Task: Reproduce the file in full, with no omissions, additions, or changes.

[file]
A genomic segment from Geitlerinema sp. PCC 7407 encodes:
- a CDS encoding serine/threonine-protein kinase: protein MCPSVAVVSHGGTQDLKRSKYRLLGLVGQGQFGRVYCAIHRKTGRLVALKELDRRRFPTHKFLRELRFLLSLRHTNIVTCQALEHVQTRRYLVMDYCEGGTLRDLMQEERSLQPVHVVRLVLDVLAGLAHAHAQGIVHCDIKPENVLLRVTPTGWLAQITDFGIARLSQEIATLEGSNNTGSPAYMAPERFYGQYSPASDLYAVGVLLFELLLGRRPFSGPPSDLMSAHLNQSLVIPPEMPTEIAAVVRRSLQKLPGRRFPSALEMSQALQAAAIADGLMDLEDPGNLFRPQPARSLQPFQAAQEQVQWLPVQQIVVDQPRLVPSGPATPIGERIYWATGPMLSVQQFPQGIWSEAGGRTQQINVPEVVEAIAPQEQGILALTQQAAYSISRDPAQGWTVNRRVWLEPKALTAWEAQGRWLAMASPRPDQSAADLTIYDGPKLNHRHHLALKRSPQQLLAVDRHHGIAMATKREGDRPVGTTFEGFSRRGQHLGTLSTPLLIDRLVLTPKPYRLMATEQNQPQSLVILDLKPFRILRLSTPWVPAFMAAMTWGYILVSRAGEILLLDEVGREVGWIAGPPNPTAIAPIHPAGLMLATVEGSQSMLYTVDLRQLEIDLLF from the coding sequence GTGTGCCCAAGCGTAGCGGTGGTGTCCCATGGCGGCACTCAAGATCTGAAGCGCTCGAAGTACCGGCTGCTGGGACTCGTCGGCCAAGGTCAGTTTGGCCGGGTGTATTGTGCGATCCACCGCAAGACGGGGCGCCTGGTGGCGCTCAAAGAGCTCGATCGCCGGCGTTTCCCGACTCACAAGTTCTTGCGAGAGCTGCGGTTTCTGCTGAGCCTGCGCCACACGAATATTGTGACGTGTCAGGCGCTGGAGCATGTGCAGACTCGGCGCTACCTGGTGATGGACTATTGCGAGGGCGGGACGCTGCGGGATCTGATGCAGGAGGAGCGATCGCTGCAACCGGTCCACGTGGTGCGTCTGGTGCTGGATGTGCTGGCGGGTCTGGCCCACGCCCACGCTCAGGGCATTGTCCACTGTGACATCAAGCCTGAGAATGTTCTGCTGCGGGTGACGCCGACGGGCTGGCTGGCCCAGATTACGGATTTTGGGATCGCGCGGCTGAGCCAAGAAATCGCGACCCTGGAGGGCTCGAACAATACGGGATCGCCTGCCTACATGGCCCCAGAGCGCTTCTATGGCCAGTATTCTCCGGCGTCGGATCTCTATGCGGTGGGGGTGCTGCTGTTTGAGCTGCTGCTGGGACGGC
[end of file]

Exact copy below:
A genomic segment from Geitlerinema sp. PCC 7407 encodes:
- a CDS encoding serine/threonine-protein kinase: protein MCPSVAVVSHGGTQDLKRSKYRLLGLVGQGQFGRVYCAIHRKTGRLVALKELDRRRFPTHKFLRELRFLLSLRHTNIVTCQALEHVQTRRYLVMDYCEGGTLRDLMQEERSLQPVHVVRLVLDVLAGLAHAHAQGIVHCDIKPENVLLRVTPTGWLAQITDFGIARLSQEIATLEGSNNTGSPAYMAPERFYGQYSPASDLYAVGVLLFELLLGRRPFSGPPSDLMSAHLNQSLVIPPEMPTEIAAVVRRSLQKLPGRRFPSALEMSQALQAAAIADGLMDLEDPGNLFRPQPARSLQPFQAAQEQVQWLPVQQIVVDQPRLVPSGPATPIGERIYWATGPMLSVQQFPQGIWSEAGGRTQQINVPEVVEAIAPQEQGILALTQQAAYSISRDPAQGWTVNRRVWLEPKALTAWEAQGRWLAMASPRPDQSAADLTIYDGPKLNHRHHLALKRSPQQLLAVDRHHGIAMATKREGDRPVGTTFEGFSRRGQHLGTLSTPLLIDRLVLTPKPYRLMATEQNQPQSLVILDLKPFRILRLSTPWVPAFMAAMTWGYILVSRAGEILLLDEVGREVGWIAGPPNPTAIAPIHPAGLMLATVEGSQSMLYTVDLRQLEIDLLF from the coding sequence GTGTGCCCAAGCGTAGCGGTGGTGTCCCATGGCGGCACTCAAGATCTGAAGCGCTCGAAGTACCGGCTGCTGGGACTCGTCGGCCAAGGTCAGTTTGGCCGGGTGTATTGTGCGATCCACCGCAAGACGGGGCGCCTGGTGGCGCTCAAAGAGCTCGATCGCCGGCGTTTCCCGACTCACAAGTTCTTGCGAGAGCTGCGGTTTCTGCTGAGCCTGCGCCACACGAATATTGTGACGTGTCAGGCGCTGGAGCATGTGCAGACTCGGCGCTACCTGGTGATGGACTATTGCGAGGGCGGGACGCTGCGGGATCTGATGCAGGAGGAGCGATCGCTGCAACCGGTCCACGTGGTGCGTCTGGTGCTGGATGTGCTGGCGGGTCTGGCCCACGCCCACGCTCAGGGCATTGTCCACTGTGACATCAAGCCTGAGAATGTTCTGCTGCGGGTGACGCCGACGGGCTGGCTGGCCCAGATTACGGATTTTGGGATCGCGCGGCTGAGCCAAGAAATCGCGACCCTGGAGGGCTCGAACAATACGGGATCGCCTGCCTACATGGCCCCAGAGCGCTTCTATGGCCAGTATTCTCCGGCGTCGGATCTCTATGCGGTGGGGGTGCTGCTGTTTGAGCTGCTGCTGGGACGGC